We landed at Juan Santamaría Int’l Airport like at 10 AM. The migration row, surprisingly, was not as full as usual. The Dollar’s Rent-a-car shuttle service took us from there to their offices. I would say they had a good customer service, since it was not complicated to reserve by the phone nor to pick up the car.
Four hours later, we arrived at Puerto Viejo, which was our hometown for three days. Puerto Viejo, located at the province of Limón, is less than five minutes away from Punta Uva, a beach that I would highly recommend if you are looking to escape from crowds and to enjoy the calm waters of the Caribbean. It is also just half an hour away from the border between Costa Rica and Panama. The latter is the only country in Central America I haven’t been able to visit, but I will have to wait at least until my next trip.
Before arriving to our Airbnb at Puerto Viejo, we saw a sign at one side of the road advertising a sloth’s reserve. We decided we must come back, and so we did.
I drove back to the reserve. The thing that I enjoyed the most was what happened to us at the entry. The rate for foreigners was US$ 30. We were told that the rate for locals was US$ 20. I asked if there was a “Central American rate”, after that, we explained that were from Guatemala. With a “why not” face, the man of the entry gave us the local rate (US$ 20). Since that moment, my hopes of a more unified Central America came back to life.
Coming back to sloths, I learned many facts that day. Like Kapuscinski said, I only remember the most important ones, since I didn’t take notes. Basically, sloths are in danger due to deforestation and because people like to keep them as pets (which is illegal).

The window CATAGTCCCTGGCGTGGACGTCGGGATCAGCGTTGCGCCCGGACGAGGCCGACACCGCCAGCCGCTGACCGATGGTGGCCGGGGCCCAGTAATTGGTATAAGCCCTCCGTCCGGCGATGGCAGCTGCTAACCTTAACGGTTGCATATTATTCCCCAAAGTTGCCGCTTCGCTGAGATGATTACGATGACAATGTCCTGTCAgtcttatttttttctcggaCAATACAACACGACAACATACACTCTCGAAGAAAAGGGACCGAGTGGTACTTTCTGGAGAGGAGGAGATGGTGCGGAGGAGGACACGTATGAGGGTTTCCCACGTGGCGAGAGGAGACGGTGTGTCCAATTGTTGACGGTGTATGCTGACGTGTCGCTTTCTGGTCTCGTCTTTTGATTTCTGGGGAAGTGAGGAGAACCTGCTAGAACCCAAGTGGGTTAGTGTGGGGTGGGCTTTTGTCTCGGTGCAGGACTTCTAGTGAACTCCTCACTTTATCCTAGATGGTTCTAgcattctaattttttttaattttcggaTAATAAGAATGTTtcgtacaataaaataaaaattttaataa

Also, I would like to share that their laziness is not because they love sleeping, but because they have a very slow digestive process, making for them impossible to move faster at all times. They only go to the bathroom once a week, burying their feces next to the tree they are living on, in order to communicate to other sloths that it is already taken.
Nonetheless, they can move as quickly as us on a dangerous situation. Never underestimate a sloth, said the guide.
When it comes to parenthood, sloths barely live a year with their mothers. Due to the natural selection process, the ones who are not able to hold on to their moms are eventually abandoned.
So, the question is: why is it a “sanctuary”. Basically, because most of the sloths who live there were rescued and will never be able to come back to wild life. The most common causes why they end up at the sanctuary are: accidents with electricity cables, attacks by dogs and due to the abandonment by their parents. Some are blind and others miss a part of their body.
The place is completely privately runned. This means that not a single government donates funds to them. So, if you want to make a donation, or want to learn more, just click here.
After the tour, we had a boat ride on a small river inside the reserve. We saw free sloths, congos and beautiful flowers.
For me, this is what Essential Costa Rica means. Being able to share with nature in almost every part of the country. We even got to see monkeys while we were driving down the road to Limón.
My trip ended at Escazú, one of the best places to live in San José. I confirmed one fact that night in the city. The best beer in Costa Rica isn’t Imperial nor Pilsen, is the Nicaraguan Toña.
Costa Rica is a country I deeply love. I like feeling safe at night and when driving. It might not be the Central American Switzerland anymore, but is a great country still.